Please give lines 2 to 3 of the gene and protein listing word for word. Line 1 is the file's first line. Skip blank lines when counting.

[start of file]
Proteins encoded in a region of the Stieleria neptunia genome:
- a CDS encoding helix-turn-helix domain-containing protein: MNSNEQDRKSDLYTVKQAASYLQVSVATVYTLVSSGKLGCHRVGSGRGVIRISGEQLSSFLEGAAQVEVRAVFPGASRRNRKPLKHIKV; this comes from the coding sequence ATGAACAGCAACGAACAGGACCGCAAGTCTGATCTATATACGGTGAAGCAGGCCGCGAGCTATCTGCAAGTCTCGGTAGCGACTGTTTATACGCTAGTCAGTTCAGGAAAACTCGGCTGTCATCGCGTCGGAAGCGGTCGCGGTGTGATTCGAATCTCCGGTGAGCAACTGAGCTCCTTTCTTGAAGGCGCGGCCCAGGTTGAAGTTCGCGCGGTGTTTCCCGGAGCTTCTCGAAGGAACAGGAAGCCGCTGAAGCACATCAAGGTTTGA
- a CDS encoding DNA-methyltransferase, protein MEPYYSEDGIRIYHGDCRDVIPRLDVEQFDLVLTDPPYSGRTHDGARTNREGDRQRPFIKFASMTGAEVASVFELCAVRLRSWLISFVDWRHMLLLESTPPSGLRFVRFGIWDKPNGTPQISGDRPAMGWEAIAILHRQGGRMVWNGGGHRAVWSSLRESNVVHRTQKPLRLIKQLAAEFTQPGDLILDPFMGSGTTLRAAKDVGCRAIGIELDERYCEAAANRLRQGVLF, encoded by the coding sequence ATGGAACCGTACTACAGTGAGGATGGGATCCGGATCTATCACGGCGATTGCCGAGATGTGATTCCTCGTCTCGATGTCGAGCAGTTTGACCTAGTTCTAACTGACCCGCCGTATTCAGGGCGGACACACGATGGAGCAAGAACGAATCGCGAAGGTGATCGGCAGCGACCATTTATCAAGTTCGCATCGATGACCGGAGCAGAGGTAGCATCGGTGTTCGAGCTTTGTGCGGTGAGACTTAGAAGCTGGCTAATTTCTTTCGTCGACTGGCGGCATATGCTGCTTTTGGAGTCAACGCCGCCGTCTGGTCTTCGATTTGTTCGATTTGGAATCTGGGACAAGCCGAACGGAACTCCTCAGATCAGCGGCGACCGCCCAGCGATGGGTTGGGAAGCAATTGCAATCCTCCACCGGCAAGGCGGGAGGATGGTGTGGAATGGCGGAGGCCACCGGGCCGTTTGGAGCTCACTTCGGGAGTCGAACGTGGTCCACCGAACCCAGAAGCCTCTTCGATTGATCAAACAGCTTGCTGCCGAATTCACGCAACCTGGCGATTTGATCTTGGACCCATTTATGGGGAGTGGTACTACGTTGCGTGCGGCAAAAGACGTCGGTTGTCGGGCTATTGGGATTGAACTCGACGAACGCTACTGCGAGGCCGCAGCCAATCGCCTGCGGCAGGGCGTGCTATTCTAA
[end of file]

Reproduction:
- a CDS encoding helix-turn-helix domain-containing protein: MNSNEQDRKSDLYTVKQAASYLQVSVATVYTLVSSGKLGCHRVGSGRGVIRISGEQLSSFLEGAAQVEVRAVFPGASRRNRKPLKHIKV; this comes from the coding sequence ATGAACAGCAACGAACAGGACCGCAAGTCTGATCTATATACGGTGAAGCAGGCCGCGAGCTATCTGCAAGTCTCGGTAGCGACTGTTTATACGCTAGTCAGTTCAGGAAAACTCGGCTGTCATCGCGTCGGAAGCGGTCGCGGTGTGATTCGAATCTCCGGTGAGCAACTGAGCTCCTTTCTTGAAGGCGCGGCCCAGGTTGAAGTTCGCGCGGTGTTTCCCGGAGCTTCTCGAAGGAACAGGAAGCCGCTGAAGCACATCAAGGTTTGA
- a CDS encoding DNA-methyltransferase, protein MEPYYSEDGIRIYHGDCRDVIPRLDVEQFDLVLTDPPYSGRTHDGARTNREGDRQRPFIKFASMTGAEVASVFELCAVRLRSWLISFVDWRHMLLLESTPPSGLRFVRFGIWDKPNGTPQISGDRPAMGWEAIAILHRQGGRMVWNGGGHRAVWSSLRESNVVHRTQKPLRLIKQLAAEFTQPGDLILDPFMGSGTTLRAAKDVGCRAIGIELDERYCEAAANRLRQGVLF, encoded by the coding sequence ATGGAACCGTACTACAGTGAGGATGGGATCCGGATCTATCACGGCGATTGCCGAGATGTGATTCCTCGTCTCGATGTCGAGCAGTTTGACCTAGTTCTAACTGACCCGCCGTATTCAGGGCGGACACACGATGGAGCAAGAACGAATCGCGAAGGTGATCGGCAGCGACCATTTATCAAGTTCGCATCGATGACCGGAGCAGAGGTAGCATCGGTGTTCGAGCTTTGTGCGGTGAGACTTAGAAGCTGGCTAATTTCTTTCGTCGACTGGCGGCATATGCTGCTTTTGGAGTCAACGCCGCCGTCTGGTCTTCGATTTGTTCGATTTGGAATCTGGGACAAGCCGAACGGAACTCCTCAGATCAGCGGCGACCGCCCAGCGATGGGTTGGGAAGCAATTGCAATCCTCCACCGGCAAGGCGGGAGGATGGTGTGGAATGGCGGAGGCCACCGGGCCGTTTGGAGCTCACTTCGGGAGTCGAACGTGGTCCACCGAACCCAGAAGCCTCTTCGATTGATCAAACAGCTTGCTGCCGAATTCACGCAACCTGGCGATTTGATCTTGGACCCATTTATGGGGAGTGGTACTACGTTGCGTGCGGCAAAAGACGTCGGTTGTCGGGCTATTGGGATTGAACTCGACGAACGCTACTGCGAGGCCGCAGCCAATCGCCTGCGGCAGGGCGTGCTATTCTAA